Modern hog farms make pungent neighbors. In North Carolina’s hog-wild Duplin county, an average-sized operation holds more than 7,000 pigs, each generating about 10 times the fecal waste of a person. This massive manure gusher falls through slats and is shunted into open cesspools, known, rather delicately, as “lagoons.” When the pits reach capacity, the untreated fecal slurry is sprayed onto nearby farmland as fertilizer.
A recent analysis of satellite data by Environmental Working Group found that around 160,000 North Carolinians, representing more than 60,000 households, live within a half mile of a CAFO or a manure pit. In Duplin County alone, more than 12,000 people—about a fifth of the county’s population—live within sniffing distance of one of these fragrant facilities, EWG found. A growing body of research, summarized here, shows that these operations “pollute local ground and surface water,” and “routinely emit air pollutants that negatively impact the quality of life and health of nearby residents.” High levels of the air-borne toxins hydrogen sulfide and ammonia can trigger eye irritation, difficulty breathing, and feelings of stress and anxiety, research shows.
The NC legislature is working to stick it to the very people who live under these conditions. Bills are pending in the state House and Senate that would severely limit the amount money that can be awarded in lawsuits by property owners who live near “agricultural or forestry operations.” If the bills pass, people who live near CAFOs (concentrated animal feeding operations) will be barred from suing hog growers for making it deeply unpleasant and even dangerous to hang out outside, open their windows, hand their clothes out to dry, etc.
The legislation amounts to a move to protect the state’s powerful hog interests and maintain a classic example of environmental injustice, says Naeema Muhammad, organizing co-director of the North Carolina Environmental Justice Network. She calls the push to limit these nuisance lawsuits a “direct attack on people’s Constitutional rights.” She points to a 2014 paper by University of North Carolina researchers finding that North Carolina’s hog CAFOs “disproportionately affect Black, Hispanic and American Indian residents.”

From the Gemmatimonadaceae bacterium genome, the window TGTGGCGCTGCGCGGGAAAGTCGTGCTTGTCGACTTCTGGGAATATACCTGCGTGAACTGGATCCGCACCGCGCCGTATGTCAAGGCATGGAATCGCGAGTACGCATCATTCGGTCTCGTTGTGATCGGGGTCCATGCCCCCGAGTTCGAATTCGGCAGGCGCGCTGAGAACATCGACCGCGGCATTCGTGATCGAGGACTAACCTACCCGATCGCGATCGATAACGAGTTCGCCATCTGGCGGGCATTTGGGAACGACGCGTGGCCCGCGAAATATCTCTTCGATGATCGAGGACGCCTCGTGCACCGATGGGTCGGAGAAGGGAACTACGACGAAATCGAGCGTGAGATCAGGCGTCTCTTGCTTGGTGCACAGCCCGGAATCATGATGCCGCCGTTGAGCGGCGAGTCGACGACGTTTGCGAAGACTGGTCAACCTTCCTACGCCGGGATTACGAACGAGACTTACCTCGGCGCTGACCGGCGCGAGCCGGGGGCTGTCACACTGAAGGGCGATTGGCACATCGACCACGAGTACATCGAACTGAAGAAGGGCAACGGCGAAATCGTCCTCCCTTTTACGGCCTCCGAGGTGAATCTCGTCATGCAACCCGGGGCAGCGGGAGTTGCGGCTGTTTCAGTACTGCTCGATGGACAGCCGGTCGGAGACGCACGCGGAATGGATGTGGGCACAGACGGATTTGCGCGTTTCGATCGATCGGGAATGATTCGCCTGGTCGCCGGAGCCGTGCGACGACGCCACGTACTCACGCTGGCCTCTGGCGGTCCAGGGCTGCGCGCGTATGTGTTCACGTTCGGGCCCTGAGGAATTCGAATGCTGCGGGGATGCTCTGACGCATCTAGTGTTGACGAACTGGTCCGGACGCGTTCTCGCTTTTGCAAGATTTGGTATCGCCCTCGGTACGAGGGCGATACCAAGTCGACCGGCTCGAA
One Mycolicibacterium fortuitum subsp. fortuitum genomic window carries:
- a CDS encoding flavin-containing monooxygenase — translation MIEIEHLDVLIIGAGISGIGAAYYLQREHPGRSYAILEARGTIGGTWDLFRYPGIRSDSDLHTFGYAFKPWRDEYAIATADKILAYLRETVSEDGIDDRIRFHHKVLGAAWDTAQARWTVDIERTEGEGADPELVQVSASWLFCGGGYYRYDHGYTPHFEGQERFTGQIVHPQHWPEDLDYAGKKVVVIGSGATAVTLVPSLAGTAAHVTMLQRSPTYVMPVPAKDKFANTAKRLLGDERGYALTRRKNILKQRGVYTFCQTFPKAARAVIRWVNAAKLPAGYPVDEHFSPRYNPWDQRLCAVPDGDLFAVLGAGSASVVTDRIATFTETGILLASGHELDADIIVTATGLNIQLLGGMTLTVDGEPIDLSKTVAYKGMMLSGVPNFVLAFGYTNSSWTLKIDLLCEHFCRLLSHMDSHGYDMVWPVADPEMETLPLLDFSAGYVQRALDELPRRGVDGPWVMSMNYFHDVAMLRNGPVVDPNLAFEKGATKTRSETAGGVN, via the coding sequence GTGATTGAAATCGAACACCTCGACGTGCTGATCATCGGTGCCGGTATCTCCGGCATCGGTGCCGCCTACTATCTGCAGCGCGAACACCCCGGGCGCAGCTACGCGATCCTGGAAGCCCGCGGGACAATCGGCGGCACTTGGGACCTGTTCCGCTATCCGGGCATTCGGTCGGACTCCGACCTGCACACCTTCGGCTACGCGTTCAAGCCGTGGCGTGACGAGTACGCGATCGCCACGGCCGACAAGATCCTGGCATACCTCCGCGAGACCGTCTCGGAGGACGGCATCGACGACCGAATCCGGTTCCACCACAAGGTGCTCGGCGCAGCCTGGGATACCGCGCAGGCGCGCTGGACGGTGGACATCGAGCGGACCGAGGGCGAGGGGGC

As the late University of North Carolina researcher Steve Wing has demonstrated, the operations are tightly clustered in a few counties on the coastal plain—the very part of the state that housed the most enslaved people prior to the Civil War. In the decades since, the region has retained the state’s densest population of rural African-American residents—and starting in the early 1980s, experienced a massive CAFO boom. In Duplin County alone, hog CAFOs now churn out 2.3 million million hogs annually—more than 30 for every one of the county’s 60,000 residents, and more than were raised in the entire state as recently as 1982.
The bills’ sponsors openly seek to protect a company called Murphy-Brown from about two dozen pending lawsuits by filed by people who live near hog facilities. Murphy-Brown is the hog-raising subsidiary of pork-processing giant Smithfield, now owned by the Chinese state-owned firm WH Holdings, which calls Smithfield the “largest pork company in the world.” As originally written, House Bill 467 would have applied even to those pending suits. Republican state Rep. Jimmy Dixon, the retired hog farmer who sponsored the House bill, called complaints about the operations “at best exaggerations and at worst outright lies,” and accused plaintiffs of “being prostituted for money” by opportunistic lawyers, The Raleigh News and Observer reports.
According to an analysis of campaign-finance records by the Durham-based weekly IndyWeek, “over the course of his career Dixon has received more than $115,000 from Big Pork,” including $36,250 from “donors associated with Murphy-Brown, the company facing more than two dozen federal lawsuits that this legislation would effectively negate.”
In a 2014 Mother Jones piece on the origin of those suits, Bridget Huber reported from the ground:
“It’s like being held prisoner,” says Elsie Herring, a Middleton and Speer client from Wallace, North Carolina [in Duplin County], who has been dealing with hog stench for years. The odor means her family can no longer enjoy sitting on the porch, having cookouts, or even hanging laundry on the line. “We were here before the pork industry even came in here, so what about our rights?” she asks. “It’s as if we have none.”
Earlier this month, Dixon’s bill passed the NC House—but with an amendment exempting pending lawsuits from the restrictions on damages. Its companion bill, SB 460, remains under consideration by the NC Senate, and it still contains the provision that would essentially nullify existing lawsuits. North Carolina Environmental Justice Network’s Muhammad says it’s anyone’s guess whether the legislation will make into law. After all, this is a state that recently repealed one odious “bathroom bill” under pressure, only to replace it with “new legislation that LGBT rights advocates say is just as bad,” as Mother Jones’ Ashley Dejean recently reported. “We’re in a fix here in North Carolina,” Muhammad told me. “It’s just one bad thing [coming from the legislature] after another.”